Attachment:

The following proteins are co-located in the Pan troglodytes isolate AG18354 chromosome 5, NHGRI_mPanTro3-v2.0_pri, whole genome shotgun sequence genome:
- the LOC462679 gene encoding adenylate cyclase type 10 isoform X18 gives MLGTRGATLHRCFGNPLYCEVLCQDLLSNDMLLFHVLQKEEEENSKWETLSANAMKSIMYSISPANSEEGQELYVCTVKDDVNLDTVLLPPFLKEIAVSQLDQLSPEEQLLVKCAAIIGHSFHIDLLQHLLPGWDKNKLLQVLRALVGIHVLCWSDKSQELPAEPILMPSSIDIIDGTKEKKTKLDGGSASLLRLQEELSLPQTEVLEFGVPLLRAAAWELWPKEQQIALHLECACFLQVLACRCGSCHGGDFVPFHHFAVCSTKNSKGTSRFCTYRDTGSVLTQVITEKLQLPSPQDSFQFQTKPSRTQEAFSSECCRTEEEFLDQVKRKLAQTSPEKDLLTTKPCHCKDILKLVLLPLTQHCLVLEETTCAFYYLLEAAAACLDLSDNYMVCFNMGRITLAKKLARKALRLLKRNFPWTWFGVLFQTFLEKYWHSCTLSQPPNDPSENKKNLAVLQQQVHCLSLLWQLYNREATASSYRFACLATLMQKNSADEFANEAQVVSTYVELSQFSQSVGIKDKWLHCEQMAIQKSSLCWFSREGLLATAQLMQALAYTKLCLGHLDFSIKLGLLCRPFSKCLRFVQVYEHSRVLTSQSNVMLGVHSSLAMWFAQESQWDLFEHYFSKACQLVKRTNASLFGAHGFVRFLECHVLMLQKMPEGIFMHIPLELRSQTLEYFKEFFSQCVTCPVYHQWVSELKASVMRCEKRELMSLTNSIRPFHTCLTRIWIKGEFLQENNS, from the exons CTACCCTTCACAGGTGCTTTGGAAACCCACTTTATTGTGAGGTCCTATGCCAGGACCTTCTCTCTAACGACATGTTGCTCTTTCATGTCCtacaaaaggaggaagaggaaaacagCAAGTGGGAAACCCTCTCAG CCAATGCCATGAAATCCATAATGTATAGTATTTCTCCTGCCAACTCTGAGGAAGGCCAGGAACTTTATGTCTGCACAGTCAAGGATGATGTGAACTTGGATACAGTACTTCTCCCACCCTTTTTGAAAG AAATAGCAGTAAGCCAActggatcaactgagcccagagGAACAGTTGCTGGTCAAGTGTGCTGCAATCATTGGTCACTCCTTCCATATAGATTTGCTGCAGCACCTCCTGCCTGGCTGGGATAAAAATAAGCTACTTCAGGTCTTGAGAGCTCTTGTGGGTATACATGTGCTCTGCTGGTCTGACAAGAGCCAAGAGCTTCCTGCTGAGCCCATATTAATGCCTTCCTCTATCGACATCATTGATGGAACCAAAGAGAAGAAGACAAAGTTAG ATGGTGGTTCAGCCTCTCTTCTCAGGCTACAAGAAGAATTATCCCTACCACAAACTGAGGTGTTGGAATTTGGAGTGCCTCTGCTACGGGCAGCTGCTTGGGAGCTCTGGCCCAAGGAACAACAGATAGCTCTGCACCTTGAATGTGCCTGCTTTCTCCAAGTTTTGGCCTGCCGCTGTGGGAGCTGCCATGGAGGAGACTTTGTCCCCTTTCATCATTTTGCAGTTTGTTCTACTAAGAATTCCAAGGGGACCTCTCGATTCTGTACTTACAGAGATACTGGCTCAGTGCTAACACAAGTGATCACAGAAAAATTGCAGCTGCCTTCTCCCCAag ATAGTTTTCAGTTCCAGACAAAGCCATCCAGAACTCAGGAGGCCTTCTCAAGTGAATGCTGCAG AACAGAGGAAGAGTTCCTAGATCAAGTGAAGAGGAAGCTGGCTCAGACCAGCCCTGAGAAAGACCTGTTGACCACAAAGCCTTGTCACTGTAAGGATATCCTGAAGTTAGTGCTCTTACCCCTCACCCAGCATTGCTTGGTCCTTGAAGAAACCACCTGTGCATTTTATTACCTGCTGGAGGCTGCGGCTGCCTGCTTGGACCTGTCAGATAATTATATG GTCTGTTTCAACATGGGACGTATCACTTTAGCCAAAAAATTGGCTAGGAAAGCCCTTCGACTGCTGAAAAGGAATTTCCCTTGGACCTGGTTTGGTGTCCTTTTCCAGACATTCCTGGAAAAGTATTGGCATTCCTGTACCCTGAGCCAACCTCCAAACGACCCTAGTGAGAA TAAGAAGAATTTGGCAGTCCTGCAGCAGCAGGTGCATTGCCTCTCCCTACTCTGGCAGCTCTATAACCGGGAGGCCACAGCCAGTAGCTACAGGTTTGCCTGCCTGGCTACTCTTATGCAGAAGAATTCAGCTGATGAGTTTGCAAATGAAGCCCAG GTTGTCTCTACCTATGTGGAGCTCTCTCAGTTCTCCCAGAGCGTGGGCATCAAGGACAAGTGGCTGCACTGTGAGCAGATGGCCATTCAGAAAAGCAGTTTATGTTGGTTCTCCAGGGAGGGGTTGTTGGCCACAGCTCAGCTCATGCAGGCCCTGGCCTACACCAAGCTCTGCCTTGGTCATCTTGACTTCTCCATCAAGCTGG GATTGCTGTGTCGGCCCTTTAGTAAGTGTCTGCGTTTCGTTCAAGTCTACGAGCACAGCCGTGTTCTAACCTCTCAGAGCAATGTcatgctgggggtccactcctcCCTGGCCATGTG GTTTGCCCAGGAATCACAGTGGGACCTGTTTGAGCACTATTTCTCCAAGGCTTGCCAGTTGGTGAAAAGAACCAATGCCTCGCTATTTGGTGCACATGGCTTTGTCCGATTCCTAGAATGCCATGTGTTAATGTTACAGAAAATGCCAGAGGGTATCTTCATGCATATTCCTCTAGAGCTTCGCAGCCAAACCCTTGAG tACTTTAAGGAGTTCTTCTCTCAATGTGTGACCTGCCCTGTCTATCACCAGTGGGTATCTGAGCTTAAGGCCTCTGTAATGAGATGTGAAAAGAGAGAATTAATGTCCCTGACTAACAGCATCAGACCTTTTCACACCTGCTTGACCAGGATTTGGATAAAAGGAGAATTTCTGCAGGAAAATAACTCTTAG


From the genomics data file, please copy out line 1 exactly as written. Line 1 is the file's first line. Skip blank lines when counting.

The following proteins are co-located in the Pan troglodytes isolate AG18354 chromosome 5, NHGRI_mPanTro3-v2.0_pri, whole genome shotgun sequence genome: